These results show that application of MBI-203, MBI-206 and/or MBI-302 to seeds or soil is effective in reducing the number of SCN cysts in the soil, after seeds are planted in SCN-infested soil. They also show that MBI-203 reduces growth inhibition caused by SCN infestation, and increases seed yield in SCN-infested soybean plants. They also show that MBI-302 and MBI-206 treated plots are not different from the commercial nematicide in yields per plot.
This invention may be embodied in other forms or carried out in other ways without departing from the spirit or essential characteristics thereof. The present disclosure is therefore to be considered as in all aspects illustrate and not restrictive, and all changes which come within the meaning and range of equivalency are intended to be embraced therein.
Various references are cited throughout this specification, each of which is incorporated herein by reference in its entirety.
1. A method for modulating soybean cyst nematode infestation of a plant comprising the steps of:
- contacting the plant, one or more seeds of the plant, and/or soil in which the plant is grown, with a composition comprising a fermented whole cell broth collected from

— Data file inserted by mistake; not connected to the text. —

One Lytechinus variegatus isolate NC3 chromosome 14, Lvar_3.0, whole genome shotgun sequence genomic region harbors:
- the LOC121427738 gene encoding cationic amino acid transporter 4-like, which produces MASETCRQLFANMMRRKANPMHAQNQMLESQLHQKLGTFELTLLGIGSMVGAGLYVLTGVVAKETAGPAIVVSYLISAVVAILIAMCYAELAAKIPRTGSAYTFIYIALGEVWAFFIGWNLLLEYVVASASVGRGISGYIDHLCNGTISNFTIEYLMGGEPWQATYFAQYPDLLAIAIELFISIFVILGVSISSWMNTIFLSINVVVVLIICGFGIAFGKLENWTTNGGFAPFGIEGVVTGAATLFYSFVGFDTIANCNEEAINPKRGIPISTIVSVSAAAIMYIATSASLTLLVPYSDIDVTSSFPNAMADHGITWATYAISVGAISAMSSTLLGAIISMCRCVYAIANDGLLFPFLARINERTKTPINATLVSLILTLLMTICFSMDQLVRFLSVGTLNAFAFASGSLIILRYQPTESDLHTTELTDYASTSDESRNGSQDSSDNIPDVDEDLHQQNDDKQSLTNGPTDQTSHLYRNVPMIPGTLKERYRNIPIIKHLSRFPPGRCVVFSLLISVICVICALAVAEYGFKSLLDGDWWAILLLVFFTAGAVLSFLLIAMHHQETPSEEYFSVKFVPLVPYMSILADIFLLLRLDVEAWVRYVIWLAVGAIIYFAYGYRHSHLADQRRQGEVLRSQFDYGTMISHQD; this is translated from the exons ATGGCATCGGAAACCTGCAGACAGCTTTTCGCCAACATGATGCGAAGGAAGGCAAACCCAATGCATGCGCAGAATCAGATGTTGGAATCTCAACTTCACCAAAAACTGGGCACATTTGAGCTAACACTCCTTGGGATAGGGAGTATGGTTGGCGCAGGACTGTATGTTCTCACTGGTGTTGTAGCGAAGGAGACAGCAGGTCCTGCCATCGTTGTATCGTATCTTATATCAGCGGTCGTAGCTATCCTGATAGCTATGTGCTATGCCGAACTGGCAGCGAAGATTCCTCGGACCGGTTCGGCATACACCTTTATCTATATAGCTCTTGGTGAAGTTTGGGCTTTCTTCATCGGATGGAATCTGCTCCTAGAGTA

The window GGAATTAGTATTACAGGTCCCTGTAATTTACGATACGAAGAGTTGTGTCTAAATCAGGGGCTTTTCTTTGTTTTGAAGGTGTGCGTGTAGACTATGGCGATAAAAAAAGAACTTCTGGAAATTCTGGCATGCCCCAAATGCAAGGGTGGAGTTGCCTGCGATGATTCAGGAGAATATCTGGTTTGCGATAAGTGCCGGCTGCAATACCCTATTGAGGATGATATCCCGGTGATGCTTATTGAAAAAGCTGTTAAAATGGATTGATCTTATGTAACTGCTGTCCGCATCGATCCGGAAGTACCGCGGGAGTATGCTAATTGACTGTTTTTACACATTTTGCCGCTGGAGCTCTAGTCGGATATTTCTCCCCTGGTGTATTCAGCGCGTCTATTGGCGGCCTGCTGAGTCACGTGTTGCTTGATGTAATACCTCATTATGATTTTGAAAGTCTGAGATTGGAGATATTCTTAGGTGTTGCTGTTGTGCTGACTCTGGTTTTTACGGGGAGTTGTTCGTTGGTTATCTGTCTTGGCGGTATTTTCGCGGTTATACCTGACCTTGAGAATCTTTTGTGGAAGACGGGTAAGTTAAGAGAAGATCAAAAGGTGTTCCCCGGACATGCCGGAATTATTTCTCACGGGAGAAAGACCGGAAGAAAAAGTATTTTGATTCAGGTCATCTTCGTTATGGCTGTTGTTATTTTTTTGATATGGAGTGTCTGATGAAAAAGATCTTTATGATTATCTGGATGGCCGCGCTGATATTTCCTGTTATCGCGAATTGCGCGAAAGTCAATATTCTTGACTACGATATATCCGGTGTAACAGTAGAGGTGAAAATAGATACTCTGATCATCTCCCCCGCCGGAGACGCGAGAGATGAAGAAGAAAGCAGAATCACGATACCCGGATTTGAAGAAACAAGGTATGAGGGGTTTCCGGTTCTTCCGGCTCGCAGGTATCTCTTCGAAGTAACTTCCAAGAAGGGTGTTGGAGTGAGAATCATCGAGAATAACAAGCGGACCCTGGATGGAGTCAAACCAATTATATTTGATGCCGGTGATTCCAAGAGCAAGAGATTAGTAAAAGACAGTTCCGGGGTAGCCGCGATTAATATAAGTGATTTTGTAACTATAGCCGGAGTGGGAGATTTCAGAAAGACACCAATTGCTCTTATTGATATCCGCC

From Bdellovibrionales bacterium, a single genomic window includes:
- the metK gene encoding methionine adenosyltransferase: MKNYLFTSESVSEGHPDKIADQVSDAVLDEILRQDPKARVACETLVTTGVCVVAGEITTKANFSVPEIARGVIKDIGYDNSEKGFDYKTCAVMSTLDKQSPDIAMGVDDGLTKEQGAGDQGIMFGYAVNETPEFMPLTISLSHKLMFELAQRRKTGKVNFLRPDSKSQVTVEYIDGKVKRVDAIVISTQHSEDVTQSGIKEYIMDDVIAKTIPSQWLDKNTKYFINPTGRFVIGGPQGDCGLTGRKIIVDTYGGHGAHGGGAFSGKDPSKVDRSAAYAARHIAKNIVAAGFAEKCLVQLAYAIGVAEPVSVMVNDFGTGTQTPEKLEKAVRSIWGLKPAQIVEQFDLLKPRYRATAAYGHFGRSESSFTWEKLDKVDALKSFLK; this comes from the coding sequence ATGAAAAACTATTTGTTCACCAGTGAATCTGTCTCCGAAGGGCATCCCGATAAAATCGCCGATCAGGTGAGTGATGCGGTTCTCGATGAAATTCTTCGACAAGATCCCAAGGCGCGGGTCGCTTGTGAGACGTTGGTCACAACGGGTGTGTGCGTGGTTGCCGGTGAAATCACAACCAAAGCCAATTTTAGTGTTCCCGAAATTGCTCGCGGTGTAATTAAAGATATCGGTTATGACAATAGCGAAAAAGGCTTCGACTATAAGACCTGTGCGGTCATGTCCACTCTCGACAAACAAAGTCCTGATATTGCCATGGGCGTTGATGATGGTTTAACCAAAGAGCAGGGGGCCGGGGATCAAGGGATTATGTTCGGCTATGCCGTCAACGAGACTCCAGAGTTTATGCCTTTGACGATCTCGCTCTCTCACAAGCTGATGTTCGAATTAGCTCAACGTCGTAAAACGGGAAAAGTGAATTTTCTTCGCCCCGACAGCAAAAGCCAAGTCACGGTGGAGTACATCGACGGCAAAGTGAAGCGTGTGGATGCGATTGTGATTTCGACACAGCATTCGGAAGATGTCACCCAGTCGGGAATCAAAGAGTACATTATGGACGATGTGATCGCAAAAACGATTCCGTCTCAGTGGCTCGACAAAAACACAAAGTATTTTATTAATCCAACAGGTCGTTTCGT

- a bacterial strain of Flavobacterium sp. H492 (NRRL Accession No. B-50584), in an amount effective to modulate the soybean cyst nematode infestation.
2. The method of claim 1, wherein the contacting comprises applying the composition to one or more seeds of the plant prior to planting.
3. The method of claim 1, wherein the contacting comprises adding the composition to a soil in which the plant is grown.
4. The method of claim 3, wherein the composition is added to the soil by in furrow irrigation.
5. The method of claim 1, wherein the method reduces the number of soybean cyst nematodes in the soil, in the plant, or on the plant, compared to a plant that has not been contacted with the composition.
6. The method of claim 1, wherein the method promotes growth of the plant or the one or more seeds of the plant, compared to a plant that has not been contacted with the composition.
7. The method of claim 1, wherein the method increases the yield of one or more seeds produced by the plant, compared to a plant that has not been contacted with the composition.
8. The method of claim 1, wherein the plant is a soybean plant.
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Filed: Oct 18, 2016
Date of Patent: Aug 27, 2019
Patent Publication Number: 20170086466
Assignee: Marrone Bio Innovations, Inc. (Davis, CA)
Inventors: Pamela Marrone (Davis, CA), Timothy B. Johnson (Davis, CA), Hai Su (Davis, CA), Lijuan Xing (Davis, CA), Phyllis Himmel (Davis, CA)
Primary Examiner: Russell G Fiebig
Application Number: 15/296,386
International Classification: A01N 63/00 (20060101); A01N 63/02 (20060101); C12N 1/20 (20060101); C12P 1/04 (20060101);